For more inspiration, take a look at the code examples in this repo.

Running KotlinDL on GPU

To enable the training and inference on a GPU, please read this TensorFlow GPU Support page and install the CUDA framework to enable calculations on a GPU device.

Note that only NVIDIA devices are supported.

You will also need to add the following dependencies in your project if you wish to leverage a GPU:

  compile 'org.tensorflow:libtensorflow:1.15.0'_
  compile 'org.tensorflow:libtensorflow_jni_gpu:1.15.0'_

On Windows, the following distributions are required:

Logging

By default, the API module uses the kotlin-logging library to organize the logging process separately from the specific logger implementation.

You could use any widely known JVM logging library with a Simple Logging Facade for Java (SLF4J) implementation such as Logback or Log4j/Log4j2.

You will also need to add the following dependencies and configuration file log4j2.xml to the src/resource folder in your project if you wish to use log4j2:

  implementation 'org.apache.logging.log4j:log4j-api:2.16.0'
  implementation 'org.apache.logging.log4j:log4j-core:2.16.0'
  implementation 'org.apache.logging.log4j:log4j-slf4j-impl:2.16.0'
<Configuration status="WARN">
    <Appenders>
        <Console name="STDOUT" target="SYSTEM_OUT">
            <PatternLayout pattern="%d{HH:mm:ss.SSS} [%thread] %-5level %logger{36} - %msg%n"/>
        </Console>
    </Appenders>

    <Loggers>
        <Root level="debug">
            <AppenderRef ref="STDOUT" level="DEBUG"/>
        </Root>
        <Logger name="io.jhdf" level="off" additivity="true">
            <appender-ref ref="STDOUT" />
        </Logger>
    </Loggers>
</Configuration>

If you wish to use Logback, include the following dependency and configuration file logback.xml to src/resource folder in your project

  compile 'ch.qos.logback:logback-classic:1.2.3'
<configuration>
    <appender name="STDOUT" class="ch.qos.logback.core.ConsoleAppender">
        <encoder>
            <pattern>%d{HH:mm:ss.SSS} [%thread] %-5level %logger{36} - %msg%n</pattern>
        </encoder>
    </appender>

    <root level="info">
        <appender-ref ref="STDOUT"/>
    </root>
</configuration>

These configuration files can be found in the examples module.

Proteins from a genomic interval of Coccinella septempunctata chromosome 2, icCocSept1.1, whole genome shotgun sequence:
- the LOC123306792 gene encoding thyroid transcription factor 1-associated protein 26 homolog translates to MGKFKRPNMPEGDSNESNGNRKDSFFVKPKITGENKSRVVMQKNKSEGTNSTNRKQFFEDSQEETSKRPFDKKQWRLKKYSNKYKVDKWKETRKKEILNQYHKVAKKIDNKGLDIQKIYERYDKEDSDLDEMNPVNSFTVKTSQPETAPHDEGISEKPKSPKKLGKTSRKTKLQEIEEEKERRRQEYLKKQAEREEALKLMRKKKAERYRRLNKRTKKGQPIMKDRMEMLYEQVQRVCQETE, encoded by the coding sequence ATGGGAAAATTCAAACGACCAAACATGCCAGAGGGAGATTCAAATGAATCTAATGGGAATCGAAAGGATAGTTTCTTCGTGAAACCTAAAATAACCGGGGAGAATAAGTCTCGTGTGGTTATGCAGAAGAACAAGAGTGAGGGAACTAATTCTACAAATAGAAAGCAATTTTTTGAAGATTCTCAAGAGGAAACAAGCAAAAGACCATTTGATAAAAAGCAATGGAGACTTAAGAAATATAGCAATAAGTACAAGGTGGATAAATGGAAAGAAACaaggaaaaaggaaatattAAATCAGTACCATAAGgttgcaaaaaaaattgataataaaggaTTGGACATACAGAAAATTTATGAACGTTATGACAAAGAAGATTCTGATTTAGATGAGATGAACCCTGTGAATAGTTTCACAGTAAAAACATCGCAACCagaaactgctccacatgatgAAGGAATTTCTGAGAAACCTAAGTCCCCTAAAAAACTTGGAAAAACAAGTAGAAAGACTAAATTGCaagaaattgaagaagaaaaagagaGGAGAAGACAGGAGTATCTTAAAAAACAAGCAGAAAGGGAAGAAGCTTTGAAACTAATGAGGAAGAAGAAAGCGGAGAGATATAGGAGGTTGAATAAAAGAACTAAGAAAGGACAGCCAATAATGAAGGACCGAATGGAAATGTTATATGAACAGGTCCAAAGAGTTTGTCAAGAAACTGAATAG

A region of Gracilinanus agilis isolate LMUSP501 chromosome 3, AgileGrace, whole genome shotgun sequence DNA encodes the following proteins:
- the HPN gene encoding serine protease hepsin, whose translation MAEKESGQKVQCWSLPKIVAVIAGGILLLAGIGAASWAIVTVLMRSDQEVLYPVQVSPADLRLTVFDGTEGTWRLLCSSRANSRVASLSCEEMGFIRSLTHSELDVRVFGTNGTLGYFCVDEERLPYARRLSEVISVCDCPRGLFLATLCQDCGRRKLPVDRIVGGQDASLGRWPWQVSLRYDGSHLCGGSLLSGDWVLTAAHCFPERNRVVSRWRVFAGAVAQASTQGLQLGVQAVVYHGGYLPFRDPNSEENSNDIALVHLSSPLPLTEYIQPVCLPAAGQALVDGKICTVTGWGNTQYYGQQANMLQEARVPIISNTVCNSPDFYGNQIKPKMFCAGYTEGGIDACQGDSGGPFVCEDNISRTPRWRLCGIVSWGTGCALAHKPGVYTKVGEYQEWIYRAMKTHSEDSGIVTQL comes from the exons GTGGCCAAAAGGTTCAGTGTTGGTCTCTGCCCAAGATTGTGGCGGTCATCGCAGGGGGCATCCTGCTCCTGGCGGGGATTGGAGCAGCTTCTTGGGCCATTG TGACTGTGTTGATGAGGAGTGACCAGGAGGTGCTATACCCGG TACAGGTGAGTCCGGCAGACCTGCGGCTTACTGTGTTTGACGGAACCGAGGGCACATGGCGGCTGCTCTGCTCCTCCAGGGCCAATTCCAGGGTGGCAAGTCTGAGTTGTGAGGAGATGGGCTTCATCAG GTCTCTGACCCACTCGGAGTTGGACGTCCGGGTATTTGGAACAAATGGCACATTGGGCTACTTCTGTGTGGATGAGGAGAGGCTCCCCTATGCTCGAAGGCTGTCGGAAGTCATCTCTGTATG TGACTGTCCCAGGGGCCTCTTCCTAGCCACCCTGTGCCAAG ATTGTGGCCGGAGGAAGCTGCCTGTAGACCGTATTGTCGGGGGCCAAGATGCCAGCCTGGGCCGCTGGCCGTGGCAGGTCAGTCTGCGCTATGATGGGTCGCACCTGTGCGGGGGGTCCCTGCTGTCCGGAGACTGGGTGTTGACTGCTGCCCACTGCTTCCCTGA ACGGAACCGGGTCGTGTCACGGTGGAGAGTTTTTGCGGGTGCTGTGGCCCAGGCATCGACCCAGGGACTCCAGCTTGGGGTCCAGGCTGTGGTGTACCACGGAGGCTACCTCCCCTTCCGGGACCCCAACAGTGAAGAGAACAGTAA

Fat Jar issue

There is a known Stack Overflow question and TensorFlow issue with Fat Jar creation and execution on Amazon EC2 instances.

java.lang.UnsatisfiedLinkError: /tmp/tensorflow_native_libraries-1562914806051-0/libtensorflow_jni.so: libtensorflow_framework.so.1: cannot open shared object file: No such file or directory

Despite the fact that the bug describing this problem was closed in the release of TensorFlow 1.14, it was not fully fixed and required an additional line in the build script.

One simple solution is to add a TensorFlow version specification to the Jar's Manifest. Below you can find an example of a Gradle build task for Fat Jar creation.

// build.gradle

task fatJar(type: Jar) {
    manifest {
        attributes 'Implementation-Version': '1.15'
    }
    classifier = 'all'
    from { configurations.runtimeClasspath.collect { it.isDirectory() ? it : zipTree(it) } }
    with jar
}
// build.gradle.kts

plugins {
    kotlin("jvm") version "1.5.31"
    id("com.github.johnrengelman.shadow") version "7.0.0"
}

tasks{
    shadowJar {
        manifest {
            attributes(Pair("Main-Class", "MainKt"))
            attributes(Pair("Implementation-Version", "1.15"))
        }
    }
}

Limitations

Currently, only a limited set of deep learning architectures are supported. Here's the list of available layers:

  • Input
  • Flatten
  • Dense
  • Dropout
  • Conv2D
  • MaxPool2D
  • AvgPool2D
  • BatchNorm
  • ActivationLayer
  • DepthwiseConv2D
  • SeparableConv2D
  • Merge layers (Add, Subtract, Multiply, Average, Concatenate, Maximum, Minimum)
  • GlobalAvgPool2D
  • GlobalMaxPool2D
  • Cropping2D
  • UpSampling2D
  • ZeroPadding2D
  • Reshape
  • Permute
  • RepeatVector
  • Softmax
  • LeakyReLU
  • PReLU
  • ELU
  • ThresholdedReLU
  • Conv1D
  • MaxPooling1D
  • AveragePooling1D
  • GlobalMaxPooling1D
  • GlobalAveragePooling1D
  • UpSampling1D
  • Cropping1D
  • Conv3D
  • MaxPooling3D
  • AveragePooling3D
  • GlobalAveragePooling3D
  • GlobalMaxPool3D
  • Cropping3D

KotlinDL supports model inference in JVM backend applications. Android support is coming in later releases.

Contributing

Read the Contributing Guidelines.

Reporting issues/Support

Please use GitHub issues for filing feature requests and bug reports. You are also welcome to join the #kotlindl channel in the Kotlin Slack.

Code of Conduct

This project and the corresponding community are governed by the JetBrains Open Source and Community Code of Conduct. Please make sure you read it.

License

KotlinDL is licensed under the Apache 2.0 License.